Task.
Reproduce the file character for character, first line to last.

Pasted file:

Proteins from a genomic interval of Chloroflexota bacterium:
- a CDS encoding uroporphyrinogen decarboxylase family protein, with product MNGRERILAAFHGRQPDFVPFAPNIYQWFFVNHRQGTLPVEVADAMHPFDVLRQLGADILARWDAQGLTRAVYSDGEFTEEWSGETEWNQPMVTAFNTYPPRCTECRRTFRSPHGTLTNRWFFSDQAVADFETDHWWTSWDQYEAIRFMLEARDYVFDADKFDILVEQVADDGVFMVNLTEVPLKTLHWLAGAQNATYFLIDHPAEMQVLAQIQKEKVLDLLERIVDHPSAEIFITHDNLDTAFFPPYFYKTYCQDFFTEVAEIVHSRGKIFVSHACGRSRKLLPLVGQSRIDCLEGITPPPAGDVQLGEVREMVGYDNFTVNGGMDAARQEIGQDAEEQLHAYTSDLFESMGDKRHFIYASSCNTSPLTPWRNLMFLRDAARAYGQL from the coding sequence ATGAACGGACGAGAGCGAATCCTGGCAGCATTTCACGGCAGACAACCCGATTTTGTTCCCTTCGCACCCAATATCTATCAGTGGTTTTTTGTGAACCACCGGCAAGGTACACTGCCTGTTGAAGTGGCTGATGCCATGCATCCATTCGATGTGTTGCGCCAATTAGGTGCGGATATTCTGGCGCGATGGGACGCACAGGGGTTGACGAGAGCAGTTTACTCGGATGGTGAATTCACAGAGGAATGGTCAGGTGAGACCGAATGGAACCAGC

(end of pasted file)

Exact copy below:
Proteins from a genomic interval of Chloroflexota bacterium:
- a CDS encoding uroporphyrinogen decarboxylase family protein, with product MNGRERILAAFHGRQPDFVPFAPNIYQWFFVNHRQGTLPVEVADAMHPFDVLRQLGADILARWDAQGLTRAVYSDGEFTEEWSGETEWNQPMVTAFNTYPPRCTECRRTFRSPHGTLTNRWFFSDQAVADFETDHWWTSWDQYEAIRFMLEARDYVFDADKFDILVEQVADDGVFMVNLTEVPLKTLHWLAGAQNATYFLIDHPAEMQVLAQIQKEKVLDLLERIVDHPSAEIFITHDNLDTAFFPPYFYKTYCQDFFTEVAEIVHSRGKIFVSHACGRSRKLLPLVGQSRIDCLEGITPPPAGDVQLGEVREMVGYDNFTVNGGMDAARQEIGQDAEEQLHAYTSDLFESMGDKRHFIYASSCNTSPLTPWRNLMFLRDAARAYGQL from the coding sequence ATGAACGGACGAGAGCGAATCCTGGCAGCATTTCACGGCAGACAACCCGATTTTGTTCCCTTCGCACCCAATATCTATCAGTGGTTTTTTGTGAACCACCGGCAAGGTACACTGCCTGTTGAAGTGGCTGATGCCATGCATCCATTCGATGTGTTGCGCCAATTAGGTGCGGATATTCTGGCGCGATGGGACGCACAGGGGTTGACGAGAGCAGTTTACTCGGATGGTGAATTCACAGAGGAATGGTCAGGTGAGACCGAATGGAACCAGC